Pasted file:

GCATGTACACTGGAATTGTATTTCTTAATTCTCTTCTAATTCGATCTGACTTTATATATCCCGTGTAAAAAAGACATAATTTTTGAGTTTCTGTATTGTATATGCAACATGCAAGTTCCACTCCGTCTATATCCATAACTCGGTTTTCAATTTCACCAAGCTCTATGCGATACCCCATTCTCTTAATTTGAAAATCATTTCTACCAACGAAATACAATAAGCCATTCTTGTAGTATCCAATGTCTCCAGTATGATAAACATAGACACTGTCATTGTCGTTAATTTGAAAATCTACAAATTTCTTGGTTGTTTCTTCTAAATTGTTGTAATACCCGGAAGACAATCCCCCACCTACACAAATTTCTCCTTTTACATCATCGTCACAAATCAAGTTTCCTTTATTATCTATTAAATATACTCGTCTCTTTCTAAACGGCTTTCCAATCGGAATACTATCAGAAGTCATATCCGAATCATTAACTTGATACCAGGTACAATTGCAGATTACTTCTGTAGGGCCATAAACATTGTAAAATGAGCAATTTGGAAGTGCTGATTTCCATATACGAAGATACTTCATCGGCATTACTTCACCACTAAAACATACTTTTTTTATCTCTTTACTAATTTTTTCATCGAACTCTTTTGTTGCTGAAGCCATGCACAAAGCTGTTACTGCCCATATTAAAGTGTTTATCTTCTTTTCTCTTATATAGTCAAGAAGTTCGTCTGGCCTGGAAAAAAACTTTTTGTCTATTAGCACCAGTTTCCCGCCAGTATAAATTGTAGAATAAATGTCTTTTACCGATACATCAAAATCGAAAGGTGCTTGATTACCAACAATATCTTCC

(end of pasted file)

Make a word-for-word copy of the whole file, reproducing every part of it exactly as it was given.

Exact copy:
GCATGTACACTGGAATTGTATTTCTTAATTCTCTTCTAATTCGATCTGACTTTATATATCCCGTGTAAAAAAGACATAATTTTTGAGTTTCTGTATTGTATATGCAACATGCAAGTTCCACTCCGTCTATATCCATAACTCGGTTTTCAATTTCACCAAGCTCTATGCGATACCCCATTCTCTTAATTTGAAAATCATTTCTACCAACGAAATACAATAAGCCATTCTTGTAGTATCCAATGTCTCCAGTATGATAAACATAGACACTGTCATTGTCGTTAATTTGAAAATCTACAAATTTCTTGGTTGTTTCTTCTAAATTGTTGTAATACCCGGAAGACAATCCCCCACCTACACAAATTTCTCCTTTTACATCATCGTCACAAATCAAGTTTCCTTTATTATCTATTAAATATACTCGTCTCTTTCTAAACGGCTTTCCAATCGGAATACTATCAGAAGTCATATCCGAATCATTAACTTGATACCAGGTACAATTGCAGATTACTTCTGTAGGGCCATAAACATTGTAAAATGAGCAATTTGGAAGTGCTGATTTCCATATACGAAGATACTTCATCGGCATTACTTCACCACTAAAACATACTTTTTTTATCTCTTTACTAATTTTTTCATCGAACTCTTTTGTTGCTGAAGCCATGCACAAAGCTGTTACTGCCCATATTAAAGTGTTTATCTTCTTTTCTCTTATATAGTCAAGAAGTTCGTCTGGCCTGGAAAAAAACTTTTTGTCTATTAGCACCAGTTTCCCGCCAGTATAAATTGTAGAATAAATGTCTTTTACCGATACATCAAAATCGAAAGGTGCTTGATTACCAACAATATCTTCC